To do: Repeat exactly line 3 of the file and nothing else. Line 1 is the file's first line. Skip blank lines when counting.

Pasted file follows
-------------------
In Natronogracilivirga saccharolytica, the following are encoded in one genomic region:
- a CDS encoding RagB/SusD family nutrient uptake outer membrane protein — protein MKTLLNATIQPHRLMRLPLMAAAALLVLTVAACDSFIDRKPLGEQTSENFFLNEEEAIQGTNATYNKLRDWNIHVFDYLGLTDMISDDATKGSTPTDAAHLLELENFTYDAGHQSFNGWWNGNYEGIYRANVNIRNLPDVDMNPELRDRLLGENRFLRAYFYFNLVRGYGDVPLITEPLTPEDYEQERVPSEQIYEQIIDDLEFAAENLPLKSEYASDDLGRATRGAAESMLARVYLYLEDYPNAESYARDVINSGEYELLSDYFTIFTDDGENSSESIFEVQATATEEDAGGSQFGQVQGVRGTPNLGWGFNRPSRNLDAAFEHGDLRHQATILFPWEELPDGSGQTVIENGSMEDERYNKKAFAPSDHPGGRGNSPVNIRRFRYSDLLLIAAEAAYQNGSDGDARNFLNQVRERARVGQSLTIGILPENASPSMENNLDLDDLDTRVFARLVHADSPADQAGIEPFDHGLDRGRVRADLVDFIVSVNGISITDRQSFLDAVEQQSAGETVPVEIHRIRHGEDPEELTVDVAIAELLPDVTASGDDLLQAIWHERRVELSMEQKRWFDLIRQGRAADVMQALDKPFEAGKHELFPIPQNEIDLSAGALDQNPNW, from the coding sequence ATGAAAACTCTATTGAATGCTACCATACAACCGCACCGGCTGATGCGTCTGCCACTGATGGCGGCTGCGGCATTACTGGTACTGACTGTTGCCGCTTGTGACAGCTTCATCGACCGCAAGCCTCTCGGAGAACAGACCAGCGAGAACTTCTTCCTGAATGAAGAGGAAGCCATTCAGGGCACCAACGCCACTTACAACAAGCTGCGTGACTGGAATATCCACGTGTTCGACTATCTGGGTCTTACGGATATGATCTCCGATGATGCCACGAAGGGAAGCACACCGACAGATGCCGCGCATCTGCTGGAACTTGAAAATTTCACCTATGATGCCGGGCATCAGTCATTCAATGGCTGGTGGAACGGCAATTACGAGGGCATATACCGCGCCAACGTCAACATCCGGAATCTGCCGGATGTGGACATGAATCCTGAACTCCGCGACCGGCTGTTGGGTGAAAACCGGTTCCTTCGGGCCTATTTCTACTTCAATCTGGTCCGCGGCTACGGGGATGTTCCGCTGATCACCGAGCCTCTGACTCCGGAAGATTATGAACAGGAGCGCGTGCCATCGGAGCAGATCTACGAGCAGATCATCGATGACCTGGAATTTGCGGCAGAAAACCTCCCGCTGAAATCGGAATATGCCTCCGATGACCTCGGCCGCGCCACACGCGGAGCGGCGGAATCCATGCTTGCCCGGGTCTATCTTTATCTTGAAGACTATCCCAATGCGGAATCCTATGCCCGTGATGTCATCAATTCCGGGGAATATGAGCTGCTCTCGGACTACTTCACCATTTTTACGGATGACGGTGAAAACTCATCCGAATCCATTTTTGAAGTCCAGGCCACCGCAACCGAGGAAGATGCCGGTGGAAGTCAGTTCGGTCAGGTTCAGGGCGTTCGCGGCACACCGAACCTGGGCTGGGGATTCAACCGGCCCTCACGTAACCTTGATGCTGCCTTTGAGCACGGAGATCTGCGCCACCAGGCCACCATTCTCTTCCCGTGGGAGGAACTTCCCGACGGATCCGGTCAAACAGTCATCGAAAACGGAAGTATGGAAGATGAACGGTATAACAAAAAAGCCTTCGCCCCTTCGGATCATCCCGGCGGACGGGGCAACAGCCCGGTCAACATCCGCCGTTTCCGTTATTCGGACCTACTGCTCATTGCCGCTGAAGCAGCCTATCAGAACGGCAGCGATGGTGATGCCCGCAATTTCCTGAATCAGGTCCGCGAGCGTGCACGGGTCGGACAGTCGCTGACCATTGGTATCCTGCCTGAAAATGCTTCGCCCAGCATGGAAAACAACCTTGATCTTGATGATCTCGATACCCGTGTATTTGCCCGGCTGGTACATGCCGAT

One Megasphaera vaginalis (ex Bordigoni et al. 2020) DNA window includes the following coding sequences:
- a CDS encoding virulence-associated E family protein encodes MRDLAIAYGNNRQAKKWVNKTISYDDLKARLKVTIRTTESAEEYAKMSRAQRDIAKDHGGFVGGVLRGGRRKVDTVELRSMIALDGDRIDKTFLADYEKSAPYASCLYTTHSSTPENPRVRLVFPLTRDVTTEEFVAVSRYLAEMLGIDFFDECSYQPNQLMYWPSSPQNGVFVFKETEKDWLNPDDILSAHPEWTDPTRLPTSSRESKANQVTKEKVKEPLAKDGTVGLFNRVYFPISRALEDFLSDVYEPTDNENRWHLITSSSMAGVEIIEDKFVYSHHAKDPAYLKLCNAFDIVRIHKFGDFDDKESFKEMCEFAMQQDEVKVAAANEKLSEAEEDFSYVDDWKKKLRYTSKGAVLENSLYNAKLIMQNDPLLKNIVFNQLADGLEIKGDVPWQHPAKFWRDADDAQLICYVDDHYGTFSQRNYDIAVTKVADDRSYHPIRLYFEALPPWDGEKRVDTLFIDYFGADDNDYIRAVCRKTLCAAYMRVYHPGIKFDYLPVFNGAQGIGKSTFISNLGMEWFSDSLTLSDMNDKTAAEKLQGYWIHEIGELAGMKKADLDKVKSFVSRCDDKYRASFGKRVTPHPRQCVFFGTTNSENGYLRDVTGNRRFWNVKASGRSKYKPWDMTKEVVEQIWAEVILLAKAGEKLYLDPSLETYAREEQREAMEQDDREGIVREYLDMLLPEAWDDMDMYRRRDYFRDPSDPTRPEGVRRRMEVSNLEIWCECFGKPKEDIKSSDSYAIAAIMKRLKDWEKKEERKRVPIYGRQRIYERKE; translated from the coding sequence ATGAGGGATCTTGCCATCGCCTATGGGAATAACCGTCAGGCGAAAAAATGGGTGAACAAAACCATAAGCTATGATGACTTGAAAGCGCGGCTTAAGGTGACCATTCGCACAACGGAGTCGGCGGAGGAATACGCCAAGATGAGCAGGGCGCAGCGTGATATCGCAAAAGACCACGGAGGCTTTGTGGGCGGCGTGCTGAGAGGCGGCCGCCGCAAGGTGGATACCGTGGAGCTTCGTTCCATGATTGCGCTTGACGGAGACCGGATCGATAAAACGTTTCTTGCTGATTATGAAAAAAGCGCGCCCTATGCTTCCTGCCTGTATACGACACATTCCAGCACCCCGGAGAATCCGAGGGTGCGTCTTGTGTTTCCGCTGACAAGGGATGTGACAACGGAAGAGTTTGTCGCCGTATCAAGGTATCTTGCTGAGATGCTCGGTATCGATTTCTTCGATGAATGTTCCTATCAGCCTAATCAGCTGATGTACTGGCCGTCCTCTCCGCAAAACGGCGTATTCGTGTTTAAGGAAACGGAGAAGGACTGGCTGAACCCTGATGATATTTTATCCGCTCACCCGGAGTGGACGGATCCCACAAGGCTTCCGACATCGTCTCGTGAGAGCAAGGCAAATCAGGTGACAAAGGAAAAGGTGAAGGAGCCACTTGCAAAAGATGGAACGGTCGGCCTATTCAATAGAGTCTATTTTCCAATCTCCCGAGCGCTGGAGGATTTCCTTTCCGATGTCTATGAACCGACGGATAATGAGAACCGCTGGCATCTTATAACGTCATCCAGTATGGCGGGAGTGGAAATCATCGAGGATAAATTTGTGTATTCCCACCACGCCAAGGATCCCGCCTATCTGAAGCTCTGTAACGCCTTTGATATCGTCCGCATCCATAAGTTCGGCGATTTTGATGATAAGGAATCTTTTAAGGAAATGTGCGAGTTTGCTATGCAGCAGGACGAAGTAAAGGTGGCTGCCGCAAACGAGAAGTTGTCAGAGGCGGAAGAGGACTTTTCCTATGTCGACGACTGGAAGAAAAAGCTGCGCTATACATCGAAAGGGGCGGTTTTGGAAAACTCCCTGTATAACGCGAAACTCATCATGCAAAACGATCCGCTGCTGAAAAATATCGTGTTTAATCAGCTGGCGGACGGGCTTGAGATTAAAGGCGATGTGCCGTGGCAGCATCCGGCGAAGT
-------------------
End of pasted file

One Megasphaera vaginalis (ex Bordigoni et al. 2020) DNA window includes the following coding sequences: